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Looking into the ‘black bag’ and learning to face up to our waste

In the second of a six-part blog series supported by the Alliance to End Plastic Waste, Co-author of Leave No Trace, Julia Luchesi, talks about the importance of reframing our relationship with waste. It showcases how one social enterprise is working in challenging, high plastic-leakage environments to solve difficult and universal questions on building robust waste and recycling systems.

““TriCiclos—and its experience with its Punto Limpio program—helps us face this challenge by tearing open the black bag, leaving us face-to-face with what we are a part of, and at the same time, teaching us to be truly accountable.””

It was a sunny Saturday. Even with the windows closed, I could feel it was going to be a hot day. I woke up excited.

I was in Santiago, Chile, and it was an unconventional morning, the day I was finally going to see one of TriCiclos’ Collection Points (Punto Limpio) after five years of working with them.

The first time I heard about TriCiclos, my heart rate accelerated. A small Chilean company fast expanding across Latin America working to create a world free from waste. The scale of the work and progress in building circular economic frameworks was impressive.

On that Saturday morning, I quickly got ready, then waited a few minutes for one of my colleagues at TriCiclos Chile to arrive.

Unlike the city of São Paulo in Brazil (where I live today), Santiago is a small and easily accessible municipality, which meant we were quickly at the desired location.

We parked the car at one of Sodimac’s largest stores in the city. The company is one of the main retailers of home and construction products in South America. TriCiclos has been partners with them since 2010 (when we installed our first Collection Point in Chile).

We walked a few meters to the store’s Punto Limpio, which is the size of a large container. It has 15 windows, with signage indicating which is the correct place for different materials (plastics, paper, glass, aluminium, etc.). It functions as a small-scale recycling centre.

What soon became apparent was the number of people turning up eagerly opening their black bags, and carefully selecting the correct packaging and place to dispose of it.

Some were even familiar with the high-density polyethylene packaging and polypropylene packaging. For those who were uncertain, TriCiclos agents were on hand to provide guidance.

More and more people arrived. Families with children, elderly people, young adults—a full mix of generations.

It felt like I was witnessing a cultural experience. It seemed that a visit to this Punto Limpio was a weekend ritual for all of these people. They valued the experience and realised the importance of their actions.

By facing our waste and looking inside the black bag—a term we use at TriCiclos—we’re able to reframe our relationship with consumption and what it leaves behind.

It is of fundamental importance to understand that the black bag does not magically disappear from our homes. There is a whole apparatus of different actors that allows it to first be collected, then sent to the correct destination.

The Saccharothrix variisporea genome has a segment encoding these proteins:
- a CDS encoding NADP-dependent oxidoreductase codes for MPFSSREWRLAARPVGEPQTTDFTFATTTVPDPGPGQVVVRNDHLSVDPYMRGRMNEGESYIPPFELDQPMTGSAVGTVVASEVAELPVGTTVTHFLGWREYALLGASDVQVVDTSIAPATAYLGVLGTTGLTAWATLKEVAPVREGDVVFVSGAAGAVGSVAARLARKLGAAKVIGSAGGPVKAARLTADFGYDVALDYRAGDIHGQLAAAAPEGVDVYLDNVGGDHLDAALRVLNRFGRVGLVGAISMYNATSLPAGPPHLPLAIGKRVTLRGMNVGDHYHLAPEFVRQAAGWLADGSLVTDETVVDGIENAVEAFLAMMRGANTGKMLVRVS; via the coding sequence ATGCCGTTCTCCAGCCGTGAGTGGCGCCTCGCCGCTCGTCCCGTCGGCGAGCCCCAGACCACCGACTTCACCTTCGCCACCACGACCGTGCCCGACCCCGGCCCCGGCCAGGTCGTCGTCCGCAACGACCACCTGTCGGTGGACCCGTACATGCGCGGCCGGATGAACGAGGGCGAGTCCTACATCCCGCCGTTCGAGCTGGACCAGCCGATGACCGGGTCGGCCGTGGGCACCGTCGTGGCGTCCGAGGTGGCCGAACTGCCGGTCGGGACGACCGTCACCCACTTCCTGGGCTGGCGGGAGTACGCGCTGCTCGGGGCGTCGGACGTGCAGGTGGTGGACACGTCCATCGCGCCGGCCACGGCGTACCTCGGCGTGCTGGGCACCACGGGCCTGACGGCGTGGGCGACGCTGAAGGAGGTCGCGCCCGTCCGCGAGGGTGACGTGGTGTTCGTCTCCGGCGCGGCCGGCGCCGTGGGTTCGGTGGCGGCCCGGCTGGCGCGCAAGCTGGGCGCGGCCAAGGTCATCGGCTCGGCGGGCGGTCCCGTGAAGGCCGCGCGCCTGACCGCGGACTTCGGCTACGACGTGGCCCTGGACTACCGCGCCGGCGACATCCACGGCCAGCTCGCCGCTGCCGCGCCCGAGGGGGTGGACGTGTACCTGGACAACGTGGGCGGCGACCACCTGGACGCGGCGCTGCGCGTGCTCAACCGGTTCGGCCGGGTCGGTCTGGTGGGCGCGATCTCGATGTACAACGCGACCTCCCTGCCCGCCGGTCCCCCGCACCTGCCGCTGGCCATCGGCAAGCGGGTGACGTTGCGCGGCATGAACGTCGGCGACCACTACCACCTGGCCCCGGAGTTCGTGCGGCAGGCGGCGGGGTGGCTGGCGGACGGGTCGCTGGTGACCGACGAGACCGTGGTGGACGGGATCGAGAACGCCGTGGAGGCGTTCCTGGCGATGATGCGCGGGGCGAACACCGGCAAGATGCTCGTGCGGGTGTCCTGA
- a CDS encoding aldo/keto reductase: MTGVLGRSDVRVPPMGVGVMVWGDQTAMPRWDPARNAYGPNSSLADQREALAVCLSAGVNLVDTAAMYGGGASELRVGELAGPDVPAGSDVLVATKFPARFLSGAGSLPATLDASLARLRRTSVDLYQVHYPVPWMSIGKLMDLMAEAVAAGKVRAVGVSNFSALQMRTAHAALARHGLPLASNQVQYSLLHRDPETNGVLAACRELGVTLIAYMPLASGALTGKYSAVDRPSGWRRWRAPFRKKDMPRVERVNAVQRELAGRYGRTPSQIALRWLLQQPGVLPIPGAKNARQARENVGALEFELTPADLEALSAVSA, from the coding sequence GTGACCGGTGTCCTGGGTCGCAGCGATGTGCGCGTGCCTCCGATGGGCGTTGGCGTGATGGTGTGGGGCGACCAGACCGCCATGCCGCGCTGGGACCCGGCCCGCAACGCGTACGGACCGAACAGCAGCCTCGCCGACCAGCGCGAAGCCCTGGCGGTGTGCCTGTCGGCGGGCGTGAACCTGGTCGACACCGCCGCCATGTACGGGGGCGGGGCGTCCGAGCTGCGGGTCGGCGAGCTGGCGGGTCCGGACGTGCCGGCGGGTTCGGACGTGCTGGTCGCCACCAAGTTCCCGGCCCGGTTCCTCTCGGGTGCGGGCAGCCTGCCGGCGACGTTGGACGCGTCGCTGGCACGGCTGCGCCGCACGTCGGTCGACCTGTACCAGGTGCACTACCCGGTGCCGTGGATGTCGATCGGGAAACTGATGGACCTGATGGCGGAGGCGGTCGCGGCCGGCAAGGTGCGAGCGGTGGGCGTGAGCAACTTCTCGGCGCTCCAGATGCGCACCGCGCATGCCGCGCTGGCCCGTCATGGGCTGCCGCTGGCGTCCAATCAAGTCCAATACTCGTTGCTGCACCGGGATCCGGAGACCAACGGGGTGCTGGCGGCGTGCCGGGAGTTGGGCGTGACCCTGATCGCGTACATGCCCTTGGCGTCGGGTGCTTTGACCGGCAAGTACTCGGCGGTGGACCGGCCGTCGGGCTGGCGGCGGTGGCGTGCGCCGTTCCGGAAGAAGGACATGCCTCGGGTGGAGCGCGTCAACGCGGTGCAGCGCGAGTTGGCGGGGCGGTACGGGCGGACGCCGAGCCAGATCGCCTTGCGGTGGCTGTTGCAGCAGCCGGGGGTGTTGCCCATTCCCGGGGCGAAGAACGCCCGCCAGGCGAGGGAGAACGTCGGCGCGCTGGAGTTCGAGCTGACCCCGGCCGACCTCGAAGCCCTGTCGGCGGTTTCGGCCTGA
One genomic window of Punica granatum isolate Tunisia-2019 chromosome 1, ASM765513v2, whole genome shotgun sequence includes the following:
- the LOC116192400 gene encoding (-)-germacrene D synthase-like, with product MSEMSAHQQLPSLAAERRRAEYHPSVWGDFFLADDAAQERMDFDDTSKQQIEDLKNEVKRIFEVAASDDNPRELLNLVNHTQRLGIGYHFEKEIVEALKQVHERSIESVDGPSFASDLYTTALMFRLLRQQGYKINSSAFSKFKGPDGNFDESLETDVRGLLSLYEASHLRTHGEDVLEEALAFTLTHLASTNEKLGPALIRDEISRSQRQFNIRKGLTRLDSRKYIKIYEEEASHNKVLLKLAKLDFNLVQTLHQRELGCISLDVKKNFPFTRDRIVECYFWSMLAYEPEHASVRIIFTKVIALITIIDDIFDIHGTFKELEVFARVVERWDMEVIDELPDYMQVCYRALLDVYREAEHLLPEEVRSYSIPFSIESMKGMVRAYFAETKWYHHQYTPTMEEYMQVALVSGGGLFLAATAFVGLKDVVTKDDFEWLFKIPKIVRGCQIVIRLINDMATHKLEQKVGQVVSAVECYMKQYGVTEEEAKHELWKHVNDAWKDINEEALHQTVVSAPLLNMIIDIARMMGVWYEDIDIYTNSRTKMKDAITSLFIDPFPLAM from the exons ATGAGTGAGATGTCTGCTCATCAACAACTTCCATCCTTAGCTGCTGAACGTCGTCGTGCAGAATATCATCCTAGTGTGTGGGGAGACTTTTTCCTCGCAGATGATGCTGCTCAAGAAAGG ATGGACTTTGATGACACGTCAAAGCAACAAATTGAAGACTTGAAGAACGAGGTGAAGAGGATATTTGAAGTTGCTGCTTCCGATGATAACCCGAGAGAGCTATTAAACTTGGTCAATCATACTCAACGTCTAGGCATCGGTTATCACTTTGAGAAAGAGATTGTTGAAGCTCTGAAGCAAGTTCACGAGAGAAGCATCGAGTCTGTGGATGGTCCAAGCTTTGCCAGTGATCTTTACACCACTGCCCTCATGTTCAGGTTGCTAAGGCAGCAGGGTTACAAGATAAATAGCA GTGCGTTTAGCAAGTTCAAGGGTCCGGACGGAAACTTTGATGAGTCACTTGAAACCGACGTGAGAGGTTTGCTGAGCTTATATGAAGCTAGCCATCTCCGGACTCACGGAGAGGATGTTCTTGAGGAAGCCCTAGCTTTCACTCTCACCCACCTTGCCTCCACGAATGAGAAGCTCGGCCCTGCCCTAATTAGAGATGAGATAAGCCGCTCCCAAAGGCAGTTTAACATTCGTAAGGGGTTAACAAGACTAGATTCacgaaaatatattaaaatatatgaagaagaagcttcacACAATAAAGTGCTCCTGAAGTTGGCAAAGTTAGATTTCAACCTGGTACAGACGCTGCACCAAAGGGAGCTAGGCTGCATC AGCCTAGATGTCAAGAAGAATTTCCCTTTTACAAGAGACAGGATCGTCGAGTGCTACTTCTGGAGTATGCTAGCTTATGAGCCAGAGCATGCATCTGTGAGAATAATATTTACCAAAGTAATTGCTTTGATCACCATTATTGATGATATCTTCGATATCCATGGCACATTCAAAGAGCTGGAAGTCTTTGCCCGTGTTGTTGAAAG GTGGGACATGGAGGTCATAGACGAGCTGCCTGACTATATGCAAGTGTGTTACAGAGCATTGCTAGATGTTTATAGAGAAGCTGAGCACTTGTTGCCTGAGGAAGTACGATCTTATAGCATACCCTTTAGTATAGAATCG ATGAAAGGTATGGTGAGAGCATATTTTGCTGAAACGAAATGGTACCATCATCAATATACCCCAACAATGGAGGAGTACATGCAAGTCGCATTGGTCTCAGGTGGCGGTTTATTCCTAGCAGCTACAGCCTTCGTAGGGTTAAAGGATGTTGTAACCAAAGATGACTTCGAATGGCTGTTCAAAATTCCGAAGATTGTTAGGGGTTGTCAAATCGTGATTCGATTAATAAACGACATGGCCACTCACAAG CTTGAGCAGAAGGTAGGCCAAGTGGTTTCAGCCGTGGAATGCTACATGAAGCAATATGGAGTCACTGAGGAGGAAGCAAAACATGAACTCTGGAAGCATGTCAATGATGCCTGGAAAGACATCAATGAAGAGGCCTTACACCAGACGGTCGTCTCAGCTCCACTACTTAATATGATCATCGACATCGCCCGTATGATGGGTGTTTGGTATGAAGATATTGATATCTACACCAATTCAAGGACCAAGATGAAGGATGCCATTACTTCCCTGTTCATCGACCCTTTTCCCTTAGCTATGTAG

By acknowledging the amount of waste that we generate, we connect with an aspect of our behaviour that is usually hidden.

It’s a move away from being unaware of the amount of waste we generate—something we often prefer because we want to ignore our part in the global pollution problem.

TriCiclos—and its experience with its Punto Limpio program—helps us face this challenge by tearing open the black bag, leaving us face-to-face with what we are a part of, and at the same time,  teaching us to be truly  accountable.

Would you like to know more about About TriCiclos?

Inspired by the desire to do more for the world, in addition to large experience in the private sector, the friends Gonzalo Muñoz and Joaquín Arnolds Reyes solved to change the relationship of society with waste.

In 2009, Manuel Díaz joined the team and they founded TriCiclos in Chile, which is also a tribute to a very special friend they had lost, Nicolás Boetsch.

As a way to help the planet to prosper appropriately, TriCiclos understood it was necessary to improve the new relationship of people with their habits of consumption and disposal. To do so, they created Recycling Stations, sorting stations for recyclable materials throughout Chile, changing the recycling map of the country.

In 2011, TriCiclos became the first B Corporation outside North America, with Gonzalo Muñoz as Sistema B co-founder. In 2014, he arrived in Brazil with investment from Fundo Mov. In 2018, it was the turn to put down roots in Colombia and Peru, in addition to provide consultancies for five more counties, Uruguay, Paraguay, Argentina, Bolivia, and Ecuador, thanks to the investment of FCP funds, from Colombia, and FIS Ameris, from Chile.

Operating so many from Recycling Stations, led TriCiclos to fully understand its customers and the logic of consumption. They decided to expand its operations, this time interfering directly in the redesign of products, services and business models.

Today, TriCiclos is able to influence the production chain of consumer goods even before their creation, promoting a more circular logic, well before the consumption stage. To do so, it has innovated by creating its own software and machinery to transform the materials into circular resources. https://triciclos.net/en/

Photo Credit: Triciclos

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